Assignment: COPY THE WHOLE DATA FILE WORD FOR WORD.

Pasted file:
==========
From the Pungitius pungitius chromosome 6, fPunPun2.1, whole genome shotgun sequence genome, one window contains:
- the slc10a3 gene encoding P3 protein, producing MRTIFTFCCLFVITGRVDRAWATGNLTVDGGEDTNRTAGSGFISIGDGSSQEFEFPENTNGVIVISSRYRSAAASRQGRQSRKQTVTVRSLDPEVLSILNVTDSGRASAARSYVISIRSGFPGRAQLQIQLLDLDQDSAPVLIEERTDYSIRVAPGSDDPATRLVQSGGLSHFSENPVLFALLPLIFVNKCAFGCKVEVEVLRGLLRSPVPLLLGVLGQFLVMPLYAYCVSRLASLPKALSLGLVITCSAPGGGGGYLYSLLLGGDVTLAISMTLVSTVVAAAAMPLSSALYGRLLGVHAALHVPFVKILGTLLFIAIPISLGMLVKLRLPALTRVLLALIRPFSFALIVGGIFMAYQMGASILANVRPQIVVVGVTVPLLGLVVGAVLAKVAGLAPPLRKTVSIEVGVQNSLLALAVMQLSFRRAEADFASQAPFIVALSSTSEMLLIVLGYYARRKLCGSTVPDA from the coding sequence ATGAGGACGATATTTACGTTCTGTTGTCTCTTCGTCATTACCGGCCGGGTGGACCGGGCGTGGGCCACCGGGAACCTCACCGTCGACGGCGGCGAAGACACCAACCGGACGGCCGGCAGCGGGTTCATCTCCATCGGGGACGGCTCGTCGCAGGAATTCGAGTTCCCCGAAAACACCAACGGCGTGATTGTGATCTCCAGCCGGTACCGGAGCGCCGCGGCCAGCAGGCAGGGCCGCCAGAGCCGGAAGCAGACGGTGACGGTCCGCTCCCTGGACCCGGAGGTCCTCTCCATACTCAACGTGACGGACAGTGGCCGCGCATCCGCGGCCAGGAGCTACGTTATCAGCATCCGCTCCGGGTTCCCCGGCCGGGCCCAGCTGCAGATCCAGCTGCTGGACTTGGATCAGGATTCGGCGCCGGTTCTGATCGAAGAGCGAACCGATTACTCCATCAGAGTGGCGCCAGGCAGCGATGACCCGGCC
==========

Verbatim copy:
From the Pungitius pungitius chromosome 6, fPunPun2.1, whole genome shotgun sequence genome, one window contains:
- the slc10a3 gene encoding P3 protein, producing MRTIFTFCCLFVITGRVDRAWATGNLTVDGGEDTNRTAGSGFISIGDGSSQEFEFPENTNGVIVISSRYRSAAASRQGRQSRKQTVTVRSLDPEVLSILNVTDSGRASAARSYVISIRSGFPGRAQLQIQLLDLDQDSAPVLIEERTDYSIRVAPGSDDPATRLVQSGGLSHFSENPVLFALLPLIFVNKCAFGCKVEVEVLRGLLRSPVPLLLGVLGQFLVMPLYAYCVSRLASLPKALSLGLVITCSAPGGGGGYLYSLLLGGDVTLAISMTLVSTVVAAAAMPLSSALYGRLLGVHAALHVPFVKILGTLLFIAIPISLGMLVKLRLPALTRVLLALIRPFSFALIVGGIFMAYQMGASILANVRPQIVVVGVTVPLLGLVVGAVLAKVAGLAPPLRKTVSIEVGVQNSLLALAVMQLSFRRAEADFASQAPFIVALSSTSEMLLIVLGYYARRKLCGSTVPDA from the coding sequence ATGAGGACGATATTTACGTTCTGTTGTCTCTTCGTCATTACCGGCCGGGTGGACCGGGCGTGGGCCACCGGGAACCTCACCGTCGACGGCGGCGAAGACACCAACCGGACGGCCGGCAGCGGGTTCATCTCCATCGGGGACGGCTCGTCGCAGGAATTCGAGTTCCCCGAAAACACCAACGGCGTGATTGTGATCTCCAGCCGGTACCGGAGCGCCGCGGCCAGCAGGCAGGGCCGCCAGAGCCGGAAGCAGACGGTGACGGTCCGCTCCCTGGACCCGGAGGTCCTCTCCATACTCAACGTGACGGACAGTGGCCGCGCATCCGCGGCCAGGAGCTACGTTATCAGCATCCGCTCCGGGTTCCCCGGCCGGGCCCAGCTGCAGATCCAGCTGCTGGACTTGGATCAGGATTCGGCGCCGGTTCTGATCGAAGAGCGAACCGATTACTCCATCAGAGTGGCGCCAGGCAGCGATGACCCGGCC